A study released on September 13 reveals that consultants who received payments of $1 million or more from orthopedic manufacturers, including DePuy, Stryker, Biomet, and Smith & Nephew, failed to disclose the financial relationship when publishing articles about the orthopedic industry in medical journals.
The study, completed by Columbia University professor David J. Rothman and two Columbia researchers and published online at The Archives of Internal Medicine, examines orthopedic surgeon researchers who received at least $1 million dollars from and acted as consultants for the major orthopedic manufacturers named above in 2007. In 2008, those researchers went on to publish articles in medical journals that related to the companies. According to the report, those articles included studies, reviews and analyses intended to influence patient care.
The new findings raise questions about the lack of transparency in publications about drug and medical device companies, which are primarily read by medical professionals who are not aware that a conflict of interest exists. This could have a significant influence on the way patients are treated. Rothman explained that, “Patients have a real stake in transparency. You want to make sure that the surgeon is choosing the device that is best for you and that your doctor is not getting biased information. The system is broken if you can’t follow million-dollar payments to physicians by companies, and that’s the situation.”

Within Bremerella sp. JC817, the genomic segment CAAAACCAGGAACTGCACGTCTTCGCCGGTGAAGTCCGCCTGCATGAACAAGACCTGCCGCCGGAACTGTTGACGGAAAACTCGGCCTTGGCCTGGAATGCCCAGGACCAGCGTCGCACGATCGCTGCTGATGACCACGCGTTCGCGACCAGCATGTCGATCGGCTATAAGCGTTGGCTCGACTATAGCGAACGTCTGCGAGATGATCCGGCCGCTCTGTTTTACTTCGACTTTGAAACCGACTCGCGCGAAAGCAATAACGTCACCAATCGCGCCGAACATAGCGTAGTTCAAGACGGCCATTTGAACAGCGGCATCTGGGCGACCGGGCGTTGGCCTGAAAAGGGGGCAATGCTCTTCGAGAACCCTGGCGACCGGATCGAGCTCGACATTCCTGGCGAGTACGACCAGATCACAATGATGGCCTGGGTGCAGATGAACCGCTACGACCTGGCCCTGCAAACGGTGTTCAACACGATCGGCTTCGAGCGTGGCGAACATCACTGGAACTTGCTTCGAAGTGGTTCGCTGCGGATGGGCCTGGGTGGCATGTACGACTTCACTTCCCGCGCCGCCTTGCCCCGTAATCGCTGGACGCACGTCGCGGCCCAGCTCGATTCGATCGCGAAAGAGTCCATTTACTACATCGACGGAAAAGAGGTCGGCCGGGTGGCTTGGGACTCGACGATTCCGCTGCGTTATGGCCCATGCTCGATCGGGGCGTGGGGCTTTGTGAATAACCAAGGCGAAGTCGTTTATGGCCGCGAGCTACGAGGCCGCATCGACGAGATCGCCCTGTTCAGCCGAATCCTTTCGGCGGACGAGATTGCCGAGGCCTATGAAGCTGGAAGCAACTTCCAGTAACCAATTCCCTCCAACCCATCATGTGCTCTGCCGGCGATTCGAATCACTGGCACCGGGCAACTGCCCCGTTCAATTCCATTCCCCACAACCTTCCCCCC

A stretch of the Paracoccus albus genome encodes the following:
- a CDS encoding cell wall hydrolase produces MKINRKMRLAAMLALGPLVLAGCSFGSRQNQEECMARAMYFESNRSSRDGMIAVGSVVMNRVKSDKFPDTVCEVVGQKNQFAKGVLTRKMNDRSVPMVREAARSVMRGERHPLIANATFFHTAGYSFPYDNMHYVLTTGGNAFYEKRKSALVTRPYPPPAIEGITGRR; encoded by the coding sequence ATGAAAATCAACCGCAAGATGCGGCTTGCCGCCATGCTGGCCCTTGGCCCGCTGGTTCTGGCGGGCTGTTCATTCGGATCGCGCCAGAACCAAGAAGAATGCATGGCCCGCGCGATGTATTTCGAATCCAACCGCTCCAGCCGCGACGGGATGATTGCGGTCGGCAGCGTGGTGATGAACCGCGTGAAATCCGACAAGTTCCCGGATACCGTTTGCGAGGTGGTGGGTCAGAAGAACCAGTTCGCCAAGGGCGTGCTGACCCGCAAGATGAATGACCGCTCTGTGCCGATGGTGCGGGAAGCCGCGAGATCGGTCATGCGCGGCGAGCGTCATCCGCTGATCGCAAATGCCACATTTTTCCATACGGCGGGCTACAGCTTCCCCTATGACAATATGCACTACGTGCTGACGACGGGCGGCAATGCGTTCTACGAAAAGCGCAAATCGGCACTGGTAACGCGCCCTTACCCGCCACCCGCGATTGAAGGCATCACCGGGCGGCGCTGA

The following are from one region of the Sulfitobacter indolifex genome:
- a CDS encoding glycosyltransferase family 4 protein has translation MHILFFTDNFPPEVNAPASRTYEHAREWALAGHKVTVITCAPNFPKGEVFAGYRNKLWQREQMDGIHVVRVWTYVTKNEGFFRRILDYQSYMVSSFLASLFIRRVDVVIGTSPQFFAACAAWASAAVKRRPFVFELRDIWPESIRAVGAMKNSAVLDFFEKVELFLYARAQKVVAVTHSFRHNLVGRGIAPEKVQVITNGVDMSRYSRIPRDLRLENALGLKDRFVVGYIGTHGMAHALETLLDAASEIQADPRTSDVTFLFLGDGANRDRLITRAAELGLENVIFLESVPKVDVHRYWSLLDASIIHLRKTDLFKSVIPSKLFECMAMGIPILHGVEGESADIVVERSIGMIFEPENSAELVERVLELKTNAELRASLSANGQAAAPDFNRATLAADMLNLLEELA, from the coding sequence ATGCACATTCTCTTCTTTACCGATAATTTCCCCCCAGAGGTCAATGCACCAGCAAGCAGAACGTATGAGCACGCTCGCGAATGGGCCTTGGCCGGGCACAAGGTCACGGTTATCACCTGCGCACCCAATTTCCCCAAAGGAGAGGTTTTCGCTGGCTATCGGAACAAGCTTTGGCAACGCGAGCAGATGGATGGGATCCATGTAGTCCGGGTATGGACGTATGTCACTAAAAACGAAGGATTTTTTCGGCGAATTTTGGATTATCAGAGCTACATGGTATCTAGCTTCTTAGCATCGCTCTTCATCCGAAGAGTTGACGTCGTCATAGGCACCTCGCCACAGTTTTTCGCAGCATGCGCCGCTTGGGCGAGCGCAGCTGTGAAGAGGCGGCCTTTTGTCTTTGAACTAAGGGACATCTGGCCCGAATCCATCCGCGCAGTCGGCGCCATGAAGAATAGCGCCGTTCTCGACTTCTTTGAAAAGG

It remains uncertain whether the doctors or the medical journals where the studies were published failed to disclose the payments. What is known is that in 2007, the five orthopedic companies paid a total of around $250 million to consultants: DePuy Orthopaedics paid $63 million; Stryker, $45 million; Biomet, $27 million; and Smith and Nephew paid $24 million.
According to the study, nearly half of the total, or $114 million, was paid to 41 doctors. 32 of those doctors authored pieces about specific devices, such as hip or knee implants made by the companies, that appeared in orthopedic journals in 2008. Rothman and his colleagues used a sample of 95 doctor-authored articles and found that more than half of them failed to mention financial ties to an orthopedic company. Although 44 of the published articles reported the industry payments, only seven mentioned the specific amount paid, and even then only stated it was more than $10,000. The largest payout was nearly $9 million.
In the future, payments from drug, device, and medical supply companies to doctors are required to be listed in a public database, as mandated by the Patient Protection and Affordable Care Act. This should help reduce what Dr. Marcia Angell, formerly of The New England Journal of Medicine called, “…one more indication of the widespread corruption of the medical profession by industrial money.”